AMA Declaration and Proposed Legislation Provides Additional Tools to Curb Obesity and Diabetes in Medicare

June 19, 2013

Today Reps. Bill Cassidy, MD (R-LA) Ron Kind (D-WI) along with Senators Tom Carper (D-DE) and Lisa Murkowski (R-AK) introduced a bipartisan bill focused on treatment and prevention of obesity in America. The "Treat and Reduce Obesity Act of 2013" takes an important step to curb this growing epidemic by providing physicians with the necessary tools to address obesity and diabetes in this country.

The Partnership to Fight Chronic Disease (PFCD) believes that addressing obesity in America is a national priority and in doing so, we can save billions of dollars by better managing and preventing obesity and obesity-related chronic diseases. The “Treat and Reduce Obesity Act of 2013” could have an especially notable impact on lowering downstream costs and improving outcomes for the nation's Medicare population.

In light of yesterday’s news from the American Medical Association (AMA) classifying obesity as a disease in and of itself, clearly there is a strong following in favor of giving obesity the attention it is commanding throughout our health care system. Doctors at AMA’s annual meeting declared that officially deeming obesity a disease would lead to greater investments and potential coverage for treatments for obese patients.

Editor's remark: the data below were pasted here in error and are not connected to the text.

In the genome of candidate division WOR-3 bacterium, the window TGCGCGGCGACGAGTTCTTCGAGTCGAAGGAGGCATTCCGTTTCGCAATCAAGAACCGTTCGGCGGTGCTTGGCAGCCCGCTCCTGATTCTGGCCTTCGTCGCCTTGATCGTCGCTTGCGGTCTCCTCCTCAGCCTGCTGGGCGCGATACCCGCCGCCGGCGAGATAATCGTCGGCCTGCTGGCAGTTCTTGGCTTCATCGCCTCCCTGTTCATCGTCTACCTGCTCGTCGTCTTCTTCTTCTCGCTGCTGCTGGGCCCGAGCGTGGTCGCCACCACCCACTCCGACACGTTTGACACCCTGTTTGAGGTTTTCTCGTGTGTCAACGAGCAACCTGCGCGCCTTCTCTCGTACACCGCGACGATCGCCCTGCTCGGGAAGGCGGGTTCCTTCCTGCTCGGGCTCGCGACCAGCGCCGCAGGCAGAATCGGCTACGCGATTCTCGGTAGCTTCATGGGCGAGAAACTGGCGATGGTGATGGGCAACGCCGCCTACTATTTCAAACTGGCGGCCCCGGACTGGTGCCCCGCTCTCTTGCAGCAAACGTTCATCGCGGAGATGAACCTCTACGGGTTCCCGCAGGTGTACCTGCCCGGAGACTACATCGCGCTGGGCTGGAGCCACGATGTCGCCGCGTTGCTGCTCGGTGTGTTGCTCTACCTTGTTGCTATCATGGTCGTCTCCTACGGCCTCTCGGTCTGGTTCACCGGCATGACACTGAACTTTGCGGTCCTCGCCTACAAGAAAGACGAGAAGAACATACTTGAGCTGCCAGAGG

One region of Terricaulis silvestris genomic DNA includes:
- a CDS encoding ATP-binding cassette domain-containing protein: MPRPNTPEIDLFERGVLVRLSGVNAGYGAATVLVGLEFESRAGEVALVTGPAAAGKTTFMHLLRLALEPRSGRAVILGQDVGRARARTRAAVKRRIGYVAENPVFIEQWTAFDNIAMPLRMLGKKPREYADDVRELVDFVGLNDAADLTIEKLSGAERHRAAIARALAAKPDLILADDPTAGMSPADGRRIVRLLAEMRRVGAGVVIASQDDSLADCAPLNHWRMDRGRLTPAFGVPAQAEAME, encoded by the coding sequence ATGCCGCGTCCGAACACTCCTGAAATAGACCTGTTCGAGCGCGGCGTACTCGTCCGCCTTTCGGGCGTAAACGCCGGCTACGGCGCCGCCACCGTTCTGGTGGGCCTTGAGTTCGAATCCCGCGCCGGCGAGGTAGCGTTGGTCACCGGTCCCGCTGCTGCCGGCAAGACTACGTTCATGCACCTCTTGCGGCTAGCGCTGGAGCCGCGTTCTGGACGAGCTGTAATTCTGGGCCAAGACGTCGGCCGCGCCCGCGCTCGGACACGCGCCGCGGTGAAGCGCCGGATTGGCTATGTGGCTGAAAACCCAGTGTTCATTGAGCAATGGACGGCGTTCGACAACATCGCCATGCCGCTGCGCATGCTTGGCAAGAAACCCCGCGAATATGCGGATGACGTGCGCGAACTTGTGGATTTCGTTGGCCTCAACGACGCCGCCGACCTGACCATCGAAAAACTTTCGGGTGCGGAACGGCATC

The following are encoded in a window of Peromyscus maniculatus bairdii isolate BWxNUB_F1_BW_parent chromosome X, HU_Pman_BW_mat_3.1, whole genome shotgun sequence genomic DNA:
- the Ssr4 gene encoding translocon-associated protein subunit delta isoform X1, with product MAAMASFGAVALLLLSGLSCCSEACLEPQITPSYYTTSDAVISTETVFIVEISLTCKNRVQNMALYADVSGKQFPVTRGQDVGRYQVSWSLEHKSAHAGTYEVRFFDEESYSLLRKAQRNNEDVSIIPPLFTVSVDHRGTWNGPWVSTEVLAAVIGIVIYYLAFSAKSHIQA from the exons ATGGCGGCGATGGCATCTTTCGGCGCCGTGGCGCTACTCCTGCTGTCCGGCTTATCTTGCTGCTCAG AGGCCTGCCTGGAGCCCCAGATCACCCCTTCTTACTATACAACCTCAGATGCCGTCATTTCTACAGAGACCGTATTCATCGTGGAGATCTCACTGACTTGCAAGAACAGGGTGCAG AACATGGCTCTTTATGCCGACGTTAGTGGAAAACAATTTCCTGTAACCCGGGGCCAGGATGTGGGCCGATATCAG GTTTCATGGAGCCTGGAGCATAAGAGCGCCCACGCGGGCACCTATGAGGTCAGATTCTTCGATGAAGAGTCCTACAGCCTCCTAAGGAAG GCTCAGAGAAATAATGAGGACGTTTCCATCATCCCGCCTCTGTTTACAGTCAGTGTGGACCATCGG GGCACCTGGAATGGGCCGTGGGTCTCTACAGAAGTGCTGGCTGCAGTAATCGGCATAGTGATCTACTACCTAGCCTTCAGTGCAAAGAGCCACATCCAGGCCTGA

Obesity is one of the most prevalent cost drivers of chronic disease and is an epidemic growing faster than any previous public health issue our nation has faced. If current trends continue more than 103 million (43 percent) American adults will be obese by 2018 and costs attributable to obesity will jump more than $344 billion dollars over that same period, accounting for more than 21 percent of the nation's direct health care spending.

Despite the fact that obesity is responsible for 112,000 deaths and for more than 100,000 cases of cancer annually, an ongoing challenge has been getting Americans to see obesity as a serious medical condition. Obesity is an unfortunately powerful gateway and has been linked to several medical conditions, including diabetes, heart disease and depression. These medical conditions are among the top priority medical conditions identified time and time again for needed improvements in the efficiency of treatment, prevention, and quality.

Congress can help change this by echoing the AMA’s declaration and ensuring that obesity is recognized officially as a chronic condition, qualifying obese patients for the necessary treatment, behavior modification and preventive measures necessary to address this epidemic. Fostering an environment supportive of healthy practices will undoubtedly help avert costly chronic conditions. A critical supplement to the many ongoing efforts across the public and private sectors, this legislation is another step in the direction of positive treatment and prevention.